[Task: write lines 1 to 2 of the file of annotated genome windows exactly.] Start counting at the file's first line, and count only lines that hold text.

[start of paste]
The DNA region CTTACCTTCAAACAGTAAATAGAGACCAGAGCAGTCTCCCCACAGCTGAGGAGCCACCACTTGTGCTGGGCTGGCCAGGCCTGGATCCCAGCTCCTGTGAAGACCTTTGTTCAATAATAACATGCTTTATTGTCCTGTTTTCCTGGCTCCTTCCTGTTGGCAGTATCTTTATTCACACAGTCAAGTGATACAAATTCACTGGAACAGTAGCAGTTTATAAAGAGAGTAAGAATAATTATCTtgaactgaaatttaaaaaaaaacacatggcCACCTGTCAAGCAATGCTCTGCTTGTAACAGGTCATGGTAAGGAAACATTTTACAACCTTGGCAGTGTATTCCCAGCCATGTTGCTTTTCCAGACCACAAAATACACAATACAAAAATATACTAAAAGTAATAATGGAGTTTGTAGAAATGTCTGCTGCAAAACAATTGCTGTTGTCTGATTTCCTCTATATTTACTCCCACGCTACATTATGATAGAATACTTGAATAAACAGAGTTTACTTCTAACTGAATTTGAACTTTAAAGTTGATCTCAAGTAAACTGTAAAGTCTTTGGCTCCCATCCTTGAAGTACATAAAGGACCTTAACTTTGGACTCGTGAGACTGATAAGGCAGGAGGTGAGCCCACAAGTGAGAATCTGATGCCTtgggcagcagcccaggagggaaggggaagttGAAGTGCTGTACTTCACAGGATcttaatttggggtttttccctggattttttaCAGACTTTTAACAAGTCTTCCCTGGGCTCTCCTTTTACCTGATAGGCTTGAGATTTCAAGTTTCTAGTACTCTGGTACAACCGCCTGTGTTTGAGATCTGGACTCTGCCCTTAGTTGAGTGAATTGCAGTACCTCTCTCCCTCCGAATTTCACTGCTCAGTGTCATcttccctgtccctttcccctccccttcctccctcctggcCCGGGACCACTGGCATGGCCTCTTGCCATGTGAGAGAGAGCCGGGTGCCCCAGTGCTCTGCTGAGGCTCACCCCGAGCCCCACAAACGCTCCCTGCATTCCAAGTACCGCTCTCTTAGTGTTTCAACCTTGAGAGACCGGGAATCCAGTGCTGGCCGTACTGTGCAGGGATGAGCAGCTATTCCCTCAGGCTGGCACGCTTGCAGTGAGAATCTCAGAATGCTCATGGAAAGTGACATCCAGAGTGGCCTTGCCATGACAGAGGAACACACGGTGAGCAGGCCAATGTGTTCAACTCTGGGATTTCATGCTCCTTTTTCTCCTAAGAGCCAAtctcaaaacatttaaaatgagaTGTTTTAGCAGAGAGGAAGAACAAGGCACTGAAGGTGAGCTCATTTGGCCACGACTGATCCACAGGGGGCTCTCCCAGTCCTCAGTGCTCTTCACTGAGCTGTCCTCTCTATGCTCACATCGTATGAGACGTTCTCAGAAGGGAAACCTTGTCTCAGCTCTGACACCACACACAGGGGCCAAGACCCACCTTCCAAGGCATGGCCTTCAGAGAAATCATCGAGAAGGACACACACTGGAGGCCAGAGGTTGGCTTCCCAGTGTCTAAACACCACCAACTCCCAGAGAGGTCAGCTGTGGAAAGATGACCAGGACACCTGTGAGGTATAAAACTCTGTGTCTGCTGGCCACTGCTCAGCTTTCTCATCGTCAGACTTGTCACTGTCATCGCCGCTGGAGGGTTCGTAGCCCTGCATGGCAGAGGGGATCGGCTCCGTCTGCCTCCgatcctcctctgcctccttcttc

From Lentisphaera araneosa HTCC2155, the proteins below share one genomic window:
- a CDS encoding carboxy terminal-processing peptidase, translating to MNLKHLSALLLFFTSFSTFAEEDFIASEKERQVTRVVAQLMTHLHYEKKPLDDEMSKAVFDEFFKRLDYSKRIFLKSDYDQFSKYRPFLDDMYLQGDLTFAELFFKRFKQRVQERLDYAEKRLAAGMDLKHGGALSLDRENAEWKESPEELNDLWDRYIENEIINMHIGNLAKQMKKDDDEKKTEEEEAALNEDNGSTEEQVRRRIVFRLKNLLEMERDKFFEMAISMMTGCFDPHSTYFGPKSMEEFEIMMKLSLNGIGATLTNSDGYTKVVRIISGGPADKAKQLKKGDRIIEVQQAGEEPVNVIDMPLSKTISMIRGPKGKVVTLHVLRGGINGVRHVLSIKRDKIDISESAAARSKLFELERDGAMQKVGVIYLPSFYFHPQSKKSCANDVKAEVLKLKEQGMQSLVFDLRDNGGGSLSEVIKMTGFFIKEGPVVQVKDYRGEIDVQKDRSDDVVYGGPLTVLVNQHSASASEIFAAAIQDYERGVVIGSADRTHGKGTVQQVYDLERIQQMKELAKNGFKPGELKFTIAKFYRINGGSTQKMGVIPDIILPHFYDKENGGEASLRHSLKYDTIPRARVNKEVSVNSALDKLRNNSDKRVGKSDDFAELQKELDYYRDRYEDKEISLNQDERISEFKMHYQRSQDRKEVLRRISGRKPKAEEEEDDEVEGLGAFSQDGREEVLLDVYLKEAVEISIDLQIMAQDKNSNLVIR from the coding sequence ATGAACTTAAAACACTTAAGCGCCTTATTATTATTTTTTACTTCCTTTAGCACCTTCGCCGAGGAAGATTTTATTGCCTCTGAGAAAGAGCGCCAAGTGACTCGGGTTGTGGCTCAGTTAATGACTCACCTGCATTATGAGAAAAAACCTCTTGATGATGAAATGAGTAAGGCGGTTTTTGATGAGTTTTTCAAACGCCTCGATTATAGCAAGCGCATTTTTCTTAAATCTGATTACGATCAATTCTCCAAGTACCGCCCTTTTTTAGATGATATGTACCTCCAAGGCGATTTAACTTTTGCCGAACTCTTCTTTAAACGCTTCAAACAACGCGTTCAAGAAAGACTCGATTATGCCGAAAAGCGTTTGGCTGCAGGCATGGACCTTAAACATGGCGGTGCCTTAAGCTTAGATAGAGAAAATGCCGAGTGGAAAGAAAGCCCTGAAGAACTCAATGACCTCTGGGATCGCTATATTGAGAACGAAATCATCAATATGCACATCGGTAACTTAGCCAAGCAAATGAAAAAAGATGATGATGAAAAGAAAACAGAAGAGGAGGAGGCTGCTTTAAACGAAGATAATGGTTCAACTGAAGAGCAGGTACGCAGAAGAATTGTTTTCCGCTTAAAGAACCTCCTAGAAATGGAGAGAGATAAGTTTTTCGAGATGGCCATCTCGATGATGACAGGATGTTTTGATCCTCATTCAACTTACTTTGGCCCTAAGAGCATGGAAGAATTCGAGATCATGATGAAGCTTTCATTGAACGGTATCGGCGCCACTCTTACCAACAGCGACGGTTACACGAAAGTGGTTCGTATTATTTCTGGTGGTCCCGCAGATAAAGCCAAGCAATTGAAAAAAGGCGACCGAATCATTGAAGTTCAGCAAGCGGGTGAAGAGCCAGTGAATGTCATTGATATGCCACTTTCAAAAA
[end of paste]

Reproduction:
The DNA region CTTACCTTCAAACAGTAAATAGAGACCAGAGCAGTCTCCCCACAGCTGAGGAGCCACCACTTGTGCTGGGCTGGCCAGGCCTGGATCCCAGCTCCTGTGAAGACCTTTGTTCAATAATAACATGCTTTATTGTCCTGTTTTCCTGGCTCCTTCCTGTTGGCAGTATCTTTATTCACACAGTCAAGTGATACAAATTCACTGGAACAGTAGCAGTTTATAAAGAGAGTAAGAATAATTATCTtgaactgaaatttaaaaaaaaacacatggcCACCTGTCAAGCAATGCTCTGCTTGTAACAGGTCATGGTAAGGAAACATTTTACAACCTTGGCAGTGTATTCCCAGCCATGTTGCTTTTCCAGACCACAAAATACACAATACAAAAATATACTAAAAGTAATAATGGAGTTTGTAGAAATGTCTGCTGCAAAACAATTGCTGTTGTCTGATTTCCTCTATATTTACTCCCACGCTACATTATGATAGAATACTTGAATAAACAGAGTTTACTTCTAACTGAATTTGAACTTTAAAGTTGATCTCAAGTAAACTGTAAAGTCTTTGGCTCCCATCCTTGAAGTACATAAAGGACCTTAACTTTGGACTCGTGAGACTGATAAGGCAGGAGGTGAGCCCACAAGTGAGAATCTGATGCCTtgggcagcagcccaggagggaaggggaagttGAAGTGCTGTACTTCACAGGATcttaatttggggtttttccctggattttttaCAGACTTTTAACAAGTCTTCCCTGGGCTCTCCTTTTACCTGATAGGCTTGAGATTTCAAGTTTCTAGTACTCTGGTACAACCGCCTGTGTTTGAGATCTGGACTCTGCCCTTAGTTGAGTGAATTGCAGTACCTCTCTCCCTCCGAATTTCACTGCTCAGTGTCATcttccctgtccctttcccctccccttcctccctcctggcCCGGGACCACTGGCATGGCCTCTTGCCATGTGAGAGAGAGCCGGGTGCCCCAGTGCTCTGCTGAGGCTCACCCCGAGCCCCACAAACGCTCCCTGCATTCCAAGTACCGCTCTCTTAGTGTTTCAACCTTGAGAGACCGGGAATCCAGTGCTGGCCGTACTGTGCAGGGATGAGCAGCTATTCCCTCAGGCTGGCACGCTTGCAGTGAGAATCTCAGAATGCTCATGGAAAGTGACATCCAGAGTGGCCTTGCCATGACAGAGGAACACACGGTGAGCAGGCCAATGTGTTCAACTCTGGGATTTCATGCTCCTTTTTCTCCTAAGAGCCAAtctcaaaacatttaaaatgagaTGTTTTAGCAGAGAGGAAGAACAAGGCACTGAAGGTGAGCTCATTTGGCCACGACTGATCCACAGGGGGCTCTCCCAGTCCTCAGTGCTCTTCACTGAGCTGTCCTCTCTATGCTCACATCGTATGAGACGTTCTCAGAAGGGAAACCTTGTCTCAGCTCTGACACCACACACAGGGGCCAAGACCCACCTTCCAAGGCATGGCCTTCAGAGAAATCATCGAGAAGGACACACACTGGAGGCCAGAGGTTGGCTTCCCAGTGTCTAAACACCACCAACTCCCAGAGAGGTCAGCTGTGGAAAGATGACCAGGACACCTGTGAGGTATAAAACTCTGTGTCTGCTGGCCACTGCTCAGCTTTCTCATCGTCAGACTTGTCACTGTCATCGCCGCTGGAGGGTTCGTAGCCCTGCATGGCAGAGGGGATCGGCTCCGTCTGCCTCCgatcctcctctgcctccttcttc

From Lentisphaera araneosa HTCC2155, the proteins below share one genomic window: